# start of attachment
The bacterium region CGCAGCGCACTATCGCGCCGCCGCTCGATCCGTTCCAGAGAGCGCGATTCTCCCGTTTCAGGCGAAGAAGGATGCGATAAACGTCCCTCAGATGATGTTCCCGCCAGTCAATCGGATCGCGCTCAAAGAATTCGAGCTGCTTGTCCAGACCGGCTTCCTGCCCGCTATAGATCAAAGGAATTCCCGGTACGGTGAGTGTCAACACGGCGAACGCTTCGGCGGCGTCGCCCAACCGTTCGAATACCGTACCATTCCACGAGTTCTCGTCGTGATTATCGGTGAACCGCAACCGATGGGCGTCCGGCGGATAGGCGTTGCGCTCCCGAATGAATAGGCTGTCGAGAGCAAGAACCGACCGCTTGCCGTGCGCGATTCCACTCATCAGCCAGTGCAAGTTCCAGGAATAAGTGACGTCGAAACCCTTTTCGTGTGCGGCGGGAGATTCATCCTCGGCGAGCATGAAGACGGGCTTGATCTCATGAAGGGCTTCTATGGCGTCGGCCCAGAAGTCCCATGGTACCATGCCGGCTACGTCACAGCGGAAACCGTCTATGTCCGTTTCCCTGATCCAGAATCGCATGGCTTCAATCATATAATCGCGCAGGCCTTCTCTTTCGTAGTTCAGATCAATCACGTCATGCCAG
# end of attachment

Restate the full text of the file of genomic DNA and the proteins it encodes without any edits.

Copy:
The bacterium region CGCAGCGCACTATCGCGCCGCCGCTCGATCCGTTCCAGAGAGCGCGATTCTCCCGTTTCAGGCGAAGAAGGATGCGATAAACGTCCCTCAGATGATGTTCCCGCCAGTCAATCGGATCGCGCTCAAAGAATTCGAGCTGCTTGTCCAGACCGGCTTCCTGCCCGCTATAGATCAAAGGAATTCCCGGTACGGTGAGTGTCAACACGGCGAACGCTTCGGCGGCGTCGCCCAACCGTTCGAATACCGTACCATTCCACGAGTTCTCGTCGTGATTATCGGTGAACCGCAACCGATGGGCGTCCGGCGGATAGGCGTTGCGCTCCCGAATGAATAGGCTGTCGAGAGCAAGAACCGACCGCTTGCCGTGCGCGATTCCACTCATCAGCCAGTGCAAGTTCCAGGAATAAGTGACGTCGAAACCCTTTTCGTGTGCGGCGGGAGATTCATCCTCGGCGAGCATGAAGACGGGCTTGATCTCATGAAGGGCTTCTATGGCGTCGGCCCAGAAGTCCCATGGTACCATGCCGGCTACGTCACAGCGGAAACCGTCTATGTCCGTTTCCCTGATCCAGAATCGCATGGCTTCAATCATATAATCGCGCAGGCCTTCTCTTTCGTAGTTCAGATCAATCACGTCATGCCAG